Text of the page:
Advanced turbine tech could put wind energy on equal footing as fossil fuels
If all goes according to General Electric's plans, the next generation of wind turbine blades will be wrapped in fabric. With a $5.6 million grant from the U.S. Department of Energy’s Advanced Research Projects Agency (ARPA-E) program, GE is developing a new fabric-covered wind turbine blade that the company says will perform just as well as conventional fiberglass blades, but can be manufactured at a much lower cost.
Apart from cost, the architectural fabric is much lighter than fiberglass, so the fabric-covered blades can be much longer than traditional ones. Longer blades mean more wind energy captured by the turbine.
“GE’s weaving an advanced wind blade that could be the fabric of our clean energy future,” said Wendy Lin, a GE Principal Engineer and leader on the ARPA-E project. “The fabric we’re developing will be tough, flexible, and easier to assemble and maintain. It represents a clear path to making wind even more cost competitive with fossil fuels.”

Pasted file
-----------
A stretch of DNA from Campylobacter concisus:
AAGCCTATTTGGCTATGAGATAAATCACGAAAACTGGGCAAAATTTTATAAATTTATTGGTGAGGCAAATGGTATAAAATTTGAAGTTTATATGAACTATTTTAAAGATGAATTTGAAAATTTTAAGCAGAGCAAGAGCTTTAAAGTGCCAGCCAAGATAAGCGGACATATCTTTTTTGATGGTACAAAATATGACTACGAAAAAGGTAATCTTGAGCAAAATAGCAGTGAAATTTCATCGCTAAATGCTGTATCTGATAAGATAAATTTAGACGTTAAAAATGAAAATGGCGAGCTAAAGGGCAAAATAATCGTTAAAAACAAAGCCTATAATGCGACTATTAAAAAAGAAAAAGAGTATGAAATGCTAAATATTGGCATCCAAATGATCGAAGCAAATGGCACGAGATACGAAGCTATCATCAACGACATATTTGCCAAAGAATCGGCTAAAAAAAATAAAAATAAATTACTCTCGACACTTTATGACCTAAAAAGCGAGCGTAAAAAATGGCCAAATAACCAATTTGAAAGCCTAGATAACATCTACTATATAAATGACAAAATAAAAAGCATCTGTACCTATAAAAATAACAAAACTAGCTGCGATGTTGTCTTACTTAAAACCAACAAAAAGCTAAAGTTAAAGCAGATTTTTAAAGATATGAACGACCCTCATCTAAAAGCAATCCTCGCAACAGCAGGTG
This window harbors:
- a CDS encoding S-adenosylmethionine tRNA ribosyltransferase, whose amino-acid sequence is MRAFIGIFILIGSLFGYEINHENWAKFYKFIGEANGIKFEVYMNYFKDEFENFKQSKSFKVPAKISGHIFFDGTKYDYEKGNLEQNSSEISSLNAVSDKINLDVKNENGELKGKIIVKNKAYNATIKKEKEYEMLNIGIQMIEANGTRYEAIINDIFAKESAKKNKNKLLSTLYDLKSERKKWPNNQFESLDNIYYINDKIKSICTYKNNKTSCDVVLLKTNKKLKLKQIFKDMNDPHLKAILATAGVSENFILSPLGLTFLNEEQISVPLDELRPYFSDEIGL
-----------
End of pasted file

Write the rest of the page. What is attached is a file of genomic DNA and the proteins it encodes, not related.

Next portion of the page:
Additional benefits of the fabric technology cited by GE include a 20-year lifespan, during which no regular maintenance is required, and easier transportation, with the blades perhaps assembled on-site.